woman studying writes in notebook at a table.

Why Hand Writing Notes Promotes Better Recall

As digital devices continue to replace pen and paper, taking notes by hand is becoming less and less common. Using a keyboard is often faster than writing by hand. However, writing by hand has been found to improve spelling accuracy and memory recall.

Researchers in Norway wanted to find out if the process of forming letters by hand resulted in greater brain connectivity. They investigated the underlying neural networks involved in both modes of writing.

Key Finding: The act of forming letters by hand increases brain activity and promotes connections which help with learning. Tapping on a keyboard creates less stimulation for the brain.

“We show that when writing by hand, brain connectivity patterns are far more elaborate than when typewriting on a keyboard,” said Prof Audrey van der Meer, a brain researcher at the Norwegian University of Science and Technology and co-author of the study published in Frontiers in Psychology. “Such widespread brain connectivity is known to be crucial for memory formation and for encoding new information and, therefore, is beneficial for learning.”

The Pen Is Mightier Than the (Key)Board

two students writing on tablets while wearing sensors sewn into nets draped over their heads.
Photo Credit: NTNU

The researchers collected EEG data from 36 university students who were repeatedly prompted to either write or type a word that appeared on a screen. When writing, the students used a digital pen to write in cursive directly on a touchscreen. When typing, the students used a single finger to press keys on a keyboard. The students wore 256 small sensors sewn into a net and placed over their heads to record data through high-density EEGs. The EEGs measure electrical activity in the brain and were recorded for five seconds for every prompt.

The connectivity of different brain regions increased when participants wrote by hand but not when they typed. “Our findings suggest that visual and movement information obtained through precisely controlled hand movements when using a pen contribute extensively to the brain’s connectivity patterns that promote learning,” van der Meer said.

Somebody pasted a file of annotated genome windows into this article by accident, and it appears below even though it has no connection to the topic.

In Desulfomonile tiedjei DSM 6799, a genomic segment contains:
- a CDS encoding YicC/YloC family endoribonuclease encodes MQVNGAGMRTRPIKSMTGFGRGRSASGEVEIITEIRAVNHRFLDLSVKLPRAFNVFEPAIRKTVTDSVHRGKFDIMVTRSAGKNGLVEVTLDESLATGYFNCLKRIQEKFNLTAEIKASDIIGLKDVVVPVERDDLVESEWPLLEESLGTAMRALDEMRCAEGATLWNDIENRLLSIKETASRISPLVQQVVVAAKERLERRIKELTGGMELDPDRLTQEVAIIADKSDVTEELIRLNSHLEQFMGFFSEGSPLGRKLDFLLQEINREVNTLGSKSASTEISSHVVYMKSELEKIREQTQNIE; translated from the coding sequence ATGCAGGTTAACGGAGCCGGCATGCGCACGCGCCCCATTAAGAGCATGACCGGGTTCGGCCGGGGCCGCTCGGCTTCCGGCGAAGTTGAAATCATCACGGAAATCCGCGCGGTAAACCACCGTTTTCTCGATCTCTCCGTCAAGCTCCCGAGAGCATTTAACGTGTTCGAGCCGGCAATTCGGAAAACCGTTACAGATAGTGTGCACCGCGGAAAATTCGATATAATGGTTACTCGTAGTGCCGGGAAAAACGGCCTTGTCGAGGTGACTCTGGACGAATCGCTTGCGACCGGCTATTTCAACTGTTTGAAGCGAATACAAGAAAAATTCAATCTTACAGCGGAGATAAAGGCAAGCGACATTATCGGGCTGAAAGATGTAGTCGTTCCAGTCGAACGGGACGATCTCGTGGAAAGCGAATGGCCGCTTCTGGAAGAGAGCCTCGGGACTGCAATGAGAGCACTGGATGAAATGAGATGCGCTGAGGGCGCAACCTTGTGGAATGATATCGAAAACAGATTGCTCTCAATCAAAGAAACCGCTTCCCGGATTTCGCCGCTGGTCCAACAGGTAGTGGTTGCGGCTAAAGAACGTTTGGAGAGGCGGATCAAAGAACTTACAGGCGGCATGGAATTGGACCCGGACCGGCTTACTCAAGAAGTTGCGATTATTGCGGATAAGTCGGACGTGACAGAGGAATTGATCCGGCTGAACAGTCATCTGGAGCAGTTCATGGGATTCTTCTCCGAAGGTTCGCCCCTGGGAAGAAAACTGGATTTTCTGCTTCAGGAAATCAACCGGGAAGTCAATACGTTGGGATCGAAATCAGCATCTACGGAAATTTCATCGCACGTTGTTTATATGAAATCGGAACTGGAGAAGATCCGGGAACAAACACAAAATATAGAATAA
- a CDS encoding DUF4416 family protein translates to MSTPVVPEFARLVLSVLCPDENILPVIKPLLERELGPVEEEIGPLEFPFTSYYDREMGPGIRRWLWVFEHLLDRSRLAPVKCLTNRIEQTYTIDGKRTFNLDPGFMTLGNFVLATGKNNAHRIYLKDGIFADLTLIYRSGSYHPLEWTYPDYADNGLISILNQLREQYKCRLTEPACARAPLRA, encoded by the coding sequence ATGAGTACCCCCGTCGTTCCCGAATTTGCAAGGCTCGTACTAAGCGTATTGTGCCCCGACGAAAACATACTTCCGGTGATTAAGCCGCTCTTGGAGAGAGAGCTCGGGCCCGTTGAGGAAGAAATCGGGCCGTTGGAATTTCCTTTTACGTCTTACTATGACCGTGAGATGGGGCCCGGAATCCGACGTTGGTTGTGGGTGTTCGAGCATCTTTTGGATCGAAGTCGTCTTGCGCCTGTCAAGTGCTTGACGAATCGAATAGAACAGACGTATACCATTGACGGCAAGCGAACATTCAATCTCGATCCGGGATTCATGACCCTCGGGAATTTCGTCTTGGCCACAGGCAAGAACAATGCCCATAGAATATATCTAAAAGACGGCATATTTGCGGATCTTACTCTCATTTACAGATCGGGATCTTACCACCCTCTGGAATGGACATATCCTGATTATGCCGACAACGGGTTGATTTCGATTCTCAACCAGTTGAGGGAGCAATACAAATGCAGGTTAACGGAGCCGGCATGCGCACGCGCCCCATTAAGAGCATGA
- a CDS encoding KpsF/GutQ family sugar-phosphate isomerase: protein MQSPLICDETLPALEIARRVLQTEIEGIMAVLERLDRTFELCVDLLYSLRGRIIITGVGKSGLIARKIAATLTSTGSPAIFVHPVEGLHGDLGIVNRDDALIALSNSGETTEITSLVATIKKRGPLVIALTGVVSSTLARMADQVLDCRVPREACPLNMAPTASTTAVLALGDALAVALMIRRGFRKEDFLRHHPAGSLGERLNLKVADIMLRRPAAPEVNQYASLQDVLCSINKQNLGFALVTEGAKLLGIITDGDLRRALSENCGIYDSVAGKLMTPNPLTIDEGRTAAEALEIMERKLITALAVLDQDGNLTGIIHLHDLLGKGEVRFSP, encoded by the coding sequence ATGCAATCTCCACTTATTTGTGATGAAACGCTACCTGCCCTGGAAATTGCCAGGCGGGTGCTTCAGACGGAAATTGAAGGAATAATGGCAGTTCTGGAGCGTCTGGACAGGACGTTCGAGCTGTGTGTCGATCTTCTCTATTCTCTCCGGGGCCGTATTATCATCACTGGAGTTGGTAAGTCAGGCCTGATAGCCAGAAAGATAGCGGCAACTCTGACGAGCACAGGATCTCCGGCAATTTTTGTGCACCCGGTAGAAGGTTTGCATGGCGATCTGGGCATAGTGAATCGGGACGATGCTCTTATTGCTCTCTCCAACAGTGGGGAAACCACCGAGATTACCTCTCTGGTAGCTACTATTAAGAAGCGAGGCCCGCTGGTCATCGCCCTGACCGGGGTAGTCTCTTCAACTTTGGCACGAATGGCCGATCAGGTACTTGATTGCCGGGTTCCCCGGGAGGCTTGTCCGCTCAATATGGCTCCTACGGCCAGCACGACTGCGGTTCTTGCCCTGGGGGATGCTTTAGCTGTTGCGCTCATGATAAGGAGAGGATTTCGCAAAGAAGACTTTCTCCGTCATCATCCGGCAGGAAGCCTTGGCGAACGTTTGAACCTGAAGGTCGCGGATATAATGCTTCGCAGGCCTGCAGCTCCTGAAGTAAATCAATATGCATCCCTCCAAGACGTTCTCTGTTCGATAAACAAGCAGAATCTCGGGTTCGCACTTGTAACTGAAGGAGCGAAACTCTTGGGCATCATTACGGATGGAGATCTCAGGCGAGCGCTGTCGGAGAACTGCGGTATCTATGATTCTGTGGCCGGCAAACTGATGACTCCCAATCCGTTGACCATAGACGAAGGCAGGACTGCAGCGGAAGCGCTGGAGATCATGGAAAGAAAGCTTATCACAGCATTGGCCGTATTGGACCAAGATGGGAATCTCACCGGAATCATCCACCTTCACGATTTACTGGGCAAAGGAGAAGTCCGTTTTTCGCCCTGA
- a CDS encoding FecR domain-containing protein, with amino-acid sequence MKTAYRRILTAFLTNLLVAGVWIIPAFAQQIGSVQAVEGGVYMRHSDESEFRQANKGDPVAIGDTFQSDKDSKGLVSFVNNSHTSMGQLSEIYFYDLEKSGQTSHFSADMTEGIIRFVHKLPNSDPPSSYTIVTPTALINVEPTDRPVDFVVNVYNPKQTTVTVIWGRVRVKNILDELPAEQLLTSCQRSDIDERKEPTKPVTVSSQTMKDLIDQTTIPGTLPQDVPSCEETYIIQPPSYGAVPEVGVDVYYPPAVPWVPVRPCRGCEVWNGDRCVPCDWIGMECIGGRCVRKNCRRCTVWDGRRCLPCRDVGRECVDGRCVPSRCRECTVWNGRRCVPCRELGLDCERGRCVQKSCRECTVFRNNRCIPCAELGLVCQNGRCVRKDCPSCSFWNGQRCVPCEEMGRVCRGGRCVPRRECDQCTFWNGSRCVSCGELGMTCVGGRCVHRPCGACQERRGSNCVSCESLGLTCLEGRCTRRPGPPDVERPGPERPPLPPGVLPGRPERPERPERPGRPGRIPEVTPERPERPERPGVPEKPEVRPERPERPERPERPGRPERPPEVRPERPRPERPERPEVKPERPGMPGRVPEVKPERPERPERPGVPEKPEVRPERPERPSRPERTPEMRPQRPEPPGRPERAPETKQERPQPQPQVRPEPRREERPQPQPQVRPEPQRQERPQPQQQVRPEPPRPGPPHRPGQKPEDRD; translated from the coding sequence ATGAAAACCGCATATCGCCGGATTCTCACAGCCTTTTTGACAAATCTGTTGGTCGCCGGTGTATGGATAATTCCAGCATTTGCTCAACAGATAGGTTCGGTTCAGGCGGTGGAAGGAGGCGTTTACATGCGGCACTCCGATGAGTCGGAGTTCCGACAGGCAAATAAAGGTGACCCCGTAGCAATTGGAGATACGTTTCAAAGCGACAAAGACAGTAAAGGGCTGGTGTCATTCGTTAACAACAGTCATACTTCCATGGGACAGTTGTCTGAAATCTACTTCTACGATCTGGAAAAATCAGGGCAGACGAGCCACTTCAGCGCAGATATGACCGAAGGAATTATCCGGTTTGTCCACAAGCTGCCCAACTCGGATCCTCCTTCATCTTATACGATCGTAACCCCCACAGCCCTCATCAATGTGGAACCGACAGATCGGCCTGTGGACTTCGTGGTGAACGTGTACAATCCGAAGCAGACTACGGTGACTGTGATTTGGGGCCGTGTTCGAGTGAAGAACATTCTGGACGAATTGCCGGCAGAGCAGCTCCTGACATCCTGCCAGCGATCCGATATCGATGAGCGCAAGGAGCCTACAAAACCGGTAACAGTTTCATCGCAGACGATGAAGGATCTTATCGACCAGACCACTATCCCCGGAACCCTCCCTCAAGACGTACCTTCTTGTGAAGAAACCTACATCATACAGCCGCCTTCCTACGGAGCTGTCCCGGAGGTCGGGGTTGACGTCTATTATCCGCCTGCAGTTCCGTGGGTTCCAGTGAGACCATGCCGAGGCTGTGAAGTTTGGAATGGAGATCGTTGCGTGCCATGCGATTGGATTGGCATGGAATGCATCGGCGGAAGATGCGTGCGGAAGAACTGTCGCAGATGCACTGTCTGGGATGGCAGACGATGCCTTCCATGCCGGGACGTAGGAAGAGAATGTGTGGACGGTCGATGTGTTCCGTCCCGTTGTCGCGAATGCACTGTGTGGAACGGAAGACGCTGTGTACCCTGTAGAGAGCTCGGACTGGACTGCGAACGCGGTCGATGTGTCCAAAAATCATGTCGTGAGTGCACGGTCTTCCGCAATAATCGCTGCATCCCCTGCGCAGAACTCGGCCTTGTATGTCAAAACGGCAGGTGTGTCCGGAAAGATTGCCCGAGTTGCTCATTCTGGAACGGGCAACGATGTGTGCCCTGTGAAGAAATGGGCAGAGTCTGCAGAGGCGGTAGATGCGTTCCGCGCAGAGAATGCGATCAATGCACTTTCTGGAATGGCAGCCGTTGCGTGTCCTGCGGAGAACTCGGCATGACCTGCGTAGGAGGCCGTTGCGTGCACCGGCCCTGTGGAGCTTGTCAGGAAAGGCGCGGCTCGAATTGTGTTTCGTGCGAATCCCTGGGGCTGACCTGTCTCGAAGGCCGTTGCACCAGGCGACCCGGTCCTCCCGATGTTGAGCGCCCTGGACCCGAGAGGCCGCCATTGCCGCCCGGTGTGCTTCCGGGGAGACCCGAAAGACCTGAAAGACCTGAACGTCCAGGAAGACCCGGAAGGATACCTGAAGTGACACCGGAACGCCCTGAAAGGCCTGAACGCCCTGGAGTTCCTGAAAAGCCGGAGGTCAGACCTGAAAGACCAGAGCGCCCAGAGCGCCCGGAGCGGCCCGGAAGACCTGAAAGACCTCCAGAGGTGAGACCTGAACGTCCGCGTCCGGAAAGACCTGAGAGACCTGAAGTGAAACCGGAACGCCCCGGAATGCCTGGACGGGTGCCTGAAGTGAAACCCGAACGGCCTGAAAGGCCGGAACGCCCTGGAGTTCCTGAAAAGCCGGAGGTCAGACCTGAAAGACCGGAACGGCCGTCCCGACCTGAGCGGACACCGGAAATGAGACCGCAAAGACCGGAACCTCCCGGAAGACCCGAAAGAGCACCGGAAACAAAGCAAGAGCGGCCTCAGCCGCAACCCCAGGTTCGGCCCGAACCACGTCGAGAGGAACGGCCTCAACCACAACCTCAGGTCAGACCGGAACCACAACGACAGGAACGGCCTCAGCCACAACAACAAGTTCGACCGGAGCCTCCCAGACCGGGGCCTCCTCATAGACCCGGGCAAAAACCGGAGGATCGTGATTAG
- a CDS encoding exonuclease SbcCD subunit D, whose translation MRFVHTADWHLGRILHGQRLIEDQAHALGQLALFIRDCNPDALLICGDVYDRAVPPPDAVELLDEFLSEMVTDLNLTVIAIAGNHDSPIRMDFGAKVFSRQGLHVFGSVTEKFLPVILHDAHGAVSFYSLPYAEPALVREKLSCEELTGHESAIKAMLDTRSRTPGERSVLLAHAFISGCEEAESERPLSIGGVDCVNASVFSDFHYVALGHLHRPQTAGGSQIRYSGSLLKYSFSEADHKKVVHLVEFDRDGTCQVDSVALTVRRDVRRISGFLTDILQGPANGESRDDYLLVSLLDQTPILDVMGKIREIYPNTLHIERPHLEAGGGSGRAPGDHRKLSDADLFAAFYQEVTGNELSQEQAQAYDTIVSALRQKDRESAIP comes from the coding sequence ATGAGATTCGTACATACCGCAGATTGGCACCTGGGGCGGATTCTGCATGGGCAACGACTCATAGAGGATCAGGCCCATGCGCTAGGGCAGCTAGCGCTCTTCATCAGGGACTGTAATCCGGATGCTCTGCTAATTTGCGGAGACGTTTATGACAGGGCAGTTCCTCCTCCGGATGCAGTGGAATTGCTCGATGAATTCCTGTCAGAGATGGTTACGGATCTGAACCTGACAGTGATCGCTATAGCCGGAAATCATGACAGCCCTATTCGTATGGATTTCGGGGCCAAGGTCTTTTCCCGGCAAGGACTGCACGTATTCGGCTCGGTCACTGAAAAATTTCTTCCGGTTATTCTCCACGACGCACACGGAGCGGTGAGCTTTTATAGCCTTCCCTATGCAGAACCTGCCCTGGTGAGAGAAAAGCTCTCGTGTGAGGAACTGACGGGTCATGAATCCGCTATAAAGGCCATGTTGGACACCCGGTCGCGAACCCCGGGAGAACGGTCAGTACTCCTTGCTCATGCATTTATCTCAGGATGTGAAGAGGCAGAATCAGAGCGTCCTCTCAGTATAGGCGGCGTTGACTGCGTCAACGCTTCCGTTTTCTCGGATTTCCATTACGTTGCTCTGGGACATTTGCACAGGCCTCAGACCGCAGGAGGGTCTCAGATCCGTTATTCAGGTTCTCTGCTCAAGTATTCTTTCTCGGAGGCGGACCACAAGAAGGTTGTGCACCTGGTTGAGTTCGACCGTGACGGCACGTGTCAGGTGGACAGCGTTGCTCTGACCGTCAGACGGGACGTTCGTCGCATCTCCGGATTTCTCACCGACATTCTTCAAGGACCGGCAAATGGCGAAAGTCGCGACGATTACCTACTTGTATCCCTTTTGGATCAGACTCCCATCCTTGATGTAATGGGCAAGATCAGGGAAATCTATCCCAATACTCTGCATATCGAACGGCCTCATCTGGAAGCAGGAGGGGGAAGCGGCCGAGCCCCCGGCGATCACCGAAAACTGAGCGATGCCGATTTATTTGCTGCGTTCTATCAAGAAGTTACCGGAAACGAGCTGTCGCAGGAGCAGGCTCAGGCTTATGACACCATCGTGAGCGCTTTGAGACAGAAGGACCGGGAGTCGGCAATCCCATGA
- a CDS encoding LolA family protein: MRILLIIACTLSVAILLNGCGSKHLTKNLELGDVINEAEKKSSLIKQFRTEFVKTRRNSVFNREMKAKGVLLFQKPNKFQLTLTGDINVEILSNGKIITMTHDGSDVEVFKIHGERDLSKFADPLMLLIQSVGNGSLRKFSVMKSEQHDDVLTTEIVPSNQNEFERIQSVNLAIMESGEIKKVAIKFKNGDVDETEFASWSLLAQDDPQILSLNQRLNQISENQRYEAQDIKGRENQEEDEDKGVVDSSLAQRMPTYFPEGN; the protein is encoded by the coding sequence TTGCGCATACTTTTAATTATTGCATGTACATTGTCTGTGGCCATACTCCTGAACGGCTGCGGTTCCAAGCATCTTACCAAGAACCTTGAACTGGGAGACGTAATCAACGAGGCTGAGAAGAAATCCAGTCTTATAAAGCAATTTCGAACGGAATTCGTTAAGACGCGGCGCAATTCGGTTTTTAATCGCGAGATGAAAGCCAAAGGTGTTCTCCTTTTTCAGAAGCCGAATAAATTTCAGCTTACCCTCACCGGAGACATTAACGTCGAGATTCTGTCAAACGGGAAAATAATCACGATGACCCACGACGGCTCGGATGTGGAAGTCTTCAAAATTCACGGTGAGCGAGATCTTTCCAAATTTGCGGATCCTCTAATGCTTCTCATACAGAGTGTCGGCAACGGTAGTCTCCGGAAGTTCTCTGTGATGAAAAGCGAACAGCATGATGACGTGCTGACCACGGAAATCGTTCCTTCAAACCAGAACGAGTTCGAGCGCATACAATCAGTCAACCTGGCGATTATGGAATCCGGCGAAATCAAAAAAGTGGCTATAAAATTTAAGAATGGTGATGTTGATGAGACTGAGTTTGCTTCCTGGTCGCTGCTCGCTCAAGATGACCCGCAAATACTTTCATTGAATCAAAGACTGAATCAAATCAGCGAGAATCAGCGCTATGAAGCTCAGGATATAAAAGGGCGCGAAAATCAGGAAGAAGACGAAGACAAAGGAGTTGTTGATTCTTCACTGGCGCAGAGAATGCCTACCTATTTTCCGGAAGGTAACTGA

Finger Movement for Memory

Although the participants used digital pens for handwriting, the researchers expect the same results when using a real pen on paper. “We have shown that the differences in brain activity are related to the careful forming of the letters when writing by hand while making more use of the senses,” van der Meer explained.

Writing in print is expected to have similar benefits for learning as cursive writing. This is because it is the movement of the fingers that occurs when forming letters that promotes brain connectivity.

On the contrary, the simple movement of hitting a key with the same finger repeatedly is less stimulating for the brain. “This also explains why children who have learned to write and read on a tablet can have difficulty differentiating between letters that are mirror images of each other, such as ‘b’ and ‘d’. They literally haven’t felt with their bodies what it feels like to produce those letters,” van der Meer said.

A Balancing Act

Their findings demonstrate the need to give students the opportunity to use pens, rather than having them type during class, the researchers said. Guidelines to ensure that students receive at least a minimum of handwriting instruction could be an adequate step. For example, cursive writing training has been re-implemented in many U.S. states at the beginning of the year.

At the same time, it is also important to keep up with continuously developing technological advances, they cautioned. This includes awareness of what way of writing offers more advantages under which circumstances. “There is some evidence that students learn more and remember better when taking handwritten lecture notes, while using a computer with a keyboard may be more practical when writing a long text or essay,” van der Meer concluded.

Author: Alissa Zorn

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Alissa Zorn is the founder of OverthoughtThis.com. She's a trauma-informed coach and cartoonist passionate about helping people overcome perfectionism and shame to build authentic, joyful lives. Alissa has been featured on the Good Men Project, Wealth of Geeks, Motherly, MSN.com and more.